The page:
Saunterings:  Walking in North-West England
Saunterings is a set of reflections based upon walks around the counties of Cumbria, Lancashire and
North Yorkshire in North-West England
(as defined in the Preamble).
Here is a list of all Saunterings so far.
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67.  The Consolation of Arant Haw
I always assume that an enforced change to a plan works out for the best. We intended to walk in Dentdale. Having decided to avoid the narrow, steep, and possibly icy roads through Barbondale, Kingsdale and upper Dentdale, we set off towards Kirkby Lonsdale and Sedbergh only to be stopped by a barrier across the road at Tunstall. After a detour through Burton-in-Lonsdale, we eventually reached Sedbergh only to be stopped by another barrier across the road to Dent. Apparently a lorry had damaged a bridge over the Rawthey. No sensible detours were possible this time, so we stopped and wandered, rather aimlessly, into Sedbergh.
After a stroll along the main street of Sedbergh, browsing the bookshops and enjoying a leisurely cappuccino, we reviewed our options. Having come this far, we thought we might as well walk up Winder (473m), since every visitor to Sedbergh is expected to do so. It was a bright, still frosty, day but the puffs of hill cloud were lifting, promising good views from the top of Winder. On the way up, we chatted with locals lucky to have this for a regular walk. They assured us that we were better off on Winder than we would have been in Dentdale, which, they said (exaggerating a little), would all be in shade this time of the year. Winder was certainly in the sun and with no breeze it began to feel quite balmy.
We walked up by Settlebeck Gill and, with more enthusiasm now, instead of cutting across directly to Winder, we thought we’d continue to Arant Haw (605m), which promised even better views. As we reached the ridge, the Lake District profile appeared ahead of us, with the first snows of winter (the first snows seen by us, anyway) visible on the Scafells, Bowfell and Helvellyn. At Arant Haw we sat basking in the sun, although there was still ice on the puddles. It was quite soothing, having, for once, no objective and no plan. We didn’t even have a map to make a plan with (well, we did have a map but not of where we were) but, with the cloud having dissipated, we could hardly lose our bearings.
North from Arant Haw, towards Calders and The Calf, with Wild Boar Fell to the right
East from Arant Haw, towards Baugh Fell, Great Knoutberry Hill, Aye Gill Pike and Pen-y-ghent
West from Arant Haw, towards the Lake District hills
So we sat admiring the view eastwards. It was not what we had set out to see but the view could hardly be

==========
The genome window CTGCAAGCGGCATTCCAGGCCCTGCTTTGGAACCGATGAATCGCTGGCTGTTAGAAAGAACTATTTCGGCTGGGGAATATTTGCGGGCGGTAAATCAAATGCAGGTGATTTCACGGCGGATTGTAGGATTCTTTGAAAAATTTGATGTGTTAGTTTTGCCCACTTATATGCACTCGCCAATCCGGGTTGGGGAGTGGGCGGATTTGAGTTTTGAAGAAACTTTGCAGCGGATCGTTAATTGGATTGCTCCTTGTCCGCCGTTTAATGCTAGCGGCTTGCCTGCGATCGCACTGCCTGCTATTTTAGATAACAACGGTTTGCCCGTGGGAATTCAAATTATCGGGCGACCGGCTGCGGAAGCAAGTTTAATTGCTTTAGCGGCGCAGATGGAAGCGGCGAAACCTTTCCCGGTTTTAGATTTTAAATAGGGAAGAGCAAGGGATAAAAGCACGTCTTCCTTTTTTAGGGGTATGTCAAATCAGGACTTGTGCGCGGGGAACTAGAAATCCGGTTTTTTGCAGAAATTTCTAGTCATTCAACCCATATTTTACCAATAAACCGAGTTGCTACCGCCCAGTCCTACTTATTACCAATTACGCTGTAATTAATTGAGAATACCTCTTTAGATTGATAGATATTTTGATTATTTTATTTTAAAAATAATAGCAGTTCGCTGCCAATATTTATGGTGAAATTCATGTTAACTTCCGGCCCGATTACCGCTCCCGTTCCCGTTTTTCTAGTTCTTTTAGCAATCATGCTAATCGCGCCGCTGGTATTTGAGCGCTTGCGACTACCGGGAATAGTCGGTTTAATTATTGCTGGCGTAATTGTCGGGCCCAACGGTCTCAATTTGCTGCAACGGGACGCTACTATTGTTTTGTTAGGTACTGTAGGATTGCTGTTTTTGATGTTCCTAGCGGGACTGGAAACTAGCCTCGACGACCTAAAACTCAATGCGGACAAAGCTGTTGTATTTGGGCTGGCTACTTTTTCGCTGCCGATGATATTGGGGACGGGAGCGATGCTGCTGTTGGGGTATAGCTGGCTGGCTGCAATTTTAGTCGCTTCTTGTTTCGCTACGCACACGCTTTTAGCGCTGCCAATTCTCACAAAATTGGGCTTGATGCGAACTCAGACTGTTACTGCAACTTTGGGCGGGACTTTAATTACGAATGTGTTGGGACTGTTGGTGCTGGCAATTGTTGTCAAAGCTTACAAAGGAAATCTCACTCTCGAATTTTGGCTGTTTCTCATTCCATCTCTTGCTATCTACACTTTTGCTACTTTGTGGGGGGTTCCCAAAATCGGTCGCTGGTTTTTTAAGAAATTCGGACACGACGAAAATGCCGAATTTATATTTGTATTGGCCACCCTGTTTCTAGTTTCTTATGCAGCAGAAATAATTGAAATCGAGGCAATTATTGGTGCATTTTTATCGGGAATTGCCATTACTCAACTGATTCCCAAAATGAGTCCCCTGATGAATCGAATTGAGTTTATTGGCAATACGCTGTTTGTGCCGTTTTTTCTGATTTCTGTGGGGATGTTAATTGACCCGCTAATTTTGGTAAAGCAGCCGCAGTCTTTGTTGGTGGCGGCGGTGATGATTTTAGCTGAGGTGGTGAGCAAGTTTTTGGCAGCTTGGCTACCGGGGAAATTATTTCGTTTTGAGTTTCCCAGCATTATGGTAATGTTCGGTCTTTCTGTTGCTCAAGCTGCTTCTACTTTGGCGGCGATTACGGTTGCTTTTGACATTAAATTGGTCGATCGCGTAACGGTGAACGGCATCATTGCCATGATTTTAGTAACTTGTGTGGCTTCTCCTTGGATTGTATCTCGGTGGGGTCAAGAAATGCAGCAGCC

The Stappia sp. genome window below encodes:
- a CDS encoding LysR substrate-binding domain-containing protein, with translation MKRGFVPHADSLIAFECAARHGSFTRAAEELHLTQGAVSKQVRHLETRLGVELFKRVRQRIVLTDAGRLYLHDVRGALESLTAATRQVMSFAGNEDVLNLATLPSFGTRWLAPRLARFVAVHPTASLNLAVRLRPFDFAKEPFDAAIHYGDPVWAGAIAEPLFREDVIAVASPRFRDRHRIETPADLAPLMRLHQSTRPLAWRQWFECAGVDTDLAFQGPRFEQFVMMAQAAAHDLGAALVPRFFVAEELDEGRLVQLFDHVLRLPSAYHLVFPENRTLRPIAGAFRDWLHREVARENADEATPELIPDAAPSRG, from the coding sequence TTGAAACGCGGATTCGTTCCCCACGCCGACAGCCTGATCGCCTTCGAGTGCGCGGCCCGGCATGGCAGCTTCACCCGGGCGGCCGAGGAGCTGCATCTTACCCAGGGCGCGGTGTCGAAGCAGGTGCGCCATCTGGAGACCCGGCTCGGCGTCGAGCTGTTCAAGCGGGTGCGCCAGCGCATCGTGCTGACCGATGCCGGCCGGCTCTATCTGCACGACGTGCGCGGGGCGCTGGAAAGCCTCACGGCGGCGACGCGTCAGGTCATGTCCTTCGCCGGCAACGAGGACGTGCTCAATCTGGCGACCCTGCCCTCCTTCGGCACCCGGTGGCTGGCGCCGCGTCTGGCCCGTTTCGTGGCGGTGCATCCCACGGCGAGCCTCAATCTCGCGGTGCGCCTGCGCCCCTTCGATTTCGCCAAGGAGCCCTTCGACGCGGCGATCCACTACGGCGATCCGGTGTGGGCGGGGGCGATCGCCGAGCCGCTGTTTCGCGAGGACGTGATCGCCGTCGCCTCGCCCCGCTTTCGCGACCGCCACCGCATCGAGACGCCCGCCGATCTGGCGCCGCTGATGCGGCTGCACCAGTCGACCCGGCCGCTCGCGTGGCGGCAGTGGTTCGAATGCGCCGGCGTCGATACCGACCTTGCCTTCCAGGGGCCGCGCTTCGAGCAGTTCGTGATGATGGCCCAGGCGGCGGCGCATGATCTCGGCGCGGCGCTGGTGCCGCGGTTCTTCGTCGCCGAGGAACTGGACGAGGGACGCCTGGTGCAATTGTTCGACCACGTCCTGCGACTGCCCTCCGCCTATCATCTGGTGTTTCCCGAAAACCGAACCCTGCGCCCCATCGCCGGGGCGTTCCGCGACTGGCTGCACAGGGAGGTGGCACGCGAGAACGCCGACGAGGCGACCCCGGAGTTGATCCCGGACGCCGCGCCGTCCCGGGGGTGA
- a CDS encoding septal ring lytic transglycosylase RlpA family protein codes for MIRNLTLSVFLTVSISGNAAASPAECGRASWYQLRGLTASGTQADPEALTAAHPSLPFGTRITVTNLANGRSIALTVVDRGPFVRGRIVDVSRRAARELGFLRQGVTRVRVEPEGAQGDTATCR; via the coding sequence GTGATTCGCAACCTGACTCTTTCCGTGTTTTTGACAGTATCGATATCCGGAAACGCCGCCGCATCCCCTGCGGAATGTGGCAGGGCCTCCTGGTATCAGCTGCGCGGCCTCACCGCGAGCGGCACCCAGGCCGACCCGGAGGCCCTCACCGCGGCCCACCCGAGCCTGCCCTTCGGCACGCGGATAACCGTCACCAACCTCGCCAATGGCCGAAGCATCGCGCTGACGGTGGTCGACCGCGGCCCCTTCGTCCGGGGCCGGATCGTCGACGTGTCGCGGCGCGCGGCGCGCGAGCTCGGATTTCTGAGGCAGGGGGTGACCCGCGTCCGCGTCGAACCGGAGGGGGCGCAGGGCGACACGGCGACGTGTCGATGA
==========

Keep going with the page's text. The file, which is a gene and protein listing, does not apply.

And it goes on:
bettered. To the north were Wild Boar Fell and Swarth Fell, with the tops of the Mallerstang hills visible
through the col between them. Then the broad expanse of Baugh Fell was spread out, looking quite appealing
from this distance although it is a muddy morass on closer acquaintance, with its gullies etched out by the
low sun and with the dark valley of Garsdale below. Great Knoutberry Hill stood in the distance, at the
head of Garsdale and Dentdale, with our original objective of Aye Gill Pike to its right. The distinctive
tops of Pen-y-ghent and Ingleborough could be seen, with the less distinctive top of Whernside between.
Below all this lay the green fields of Rawtheydale, its drumlins half in sun and half in shade.
Morecambe Bay and our home valley of Lunesdale glittered to the south.
Because of our late start and our relaxed frame of mind, we did not think about walking further
north, as walkers on the standard walk to The Calf, the highest point of the Howgills, would do. Instead
we retraced our steps and then wandered over to Winder, with its trig point and toposcope added in 2000.
We again took our time to appreciate the views over a distant M6 to the Lakeland hills, our sense of peace
and stillness enhanced by the implicit comparison with the noise and haste of the motorway.
We then ambled down to Sedbergh.
Sedbergh from the slopes of Winder
On the way home we paused at the picnic spot by Killington service station to watch as the sunset transformed the Howgills from red-orange to grey, while the reservoir was perfectly still to reflect the hills and trees. So a not particularly energetic, purposeful or informative Sauntering this one but perhaps one more in the spirit that I originally envisaged when I started this blog.
Date: November 18th 2019
Start: SD658917, Sedbergh, by the school  (Map: OL19)
Route: N by Settlebeck Gill – Arant Haw – S, SW – Winder,
Lockbank Farm – E, S – Sedbergh school
Distance: 4 miles;   Ascent: 475 metres
68.   Landscape and the Howgills
66.   In Search of the Paythorne Salmon
A list of all Saunterings so far
© John Self, Drakkar Press, 2018-
Top photo: The western Howgills from Dillicar;
Bottom photo: Blencathra from Great Mell Fell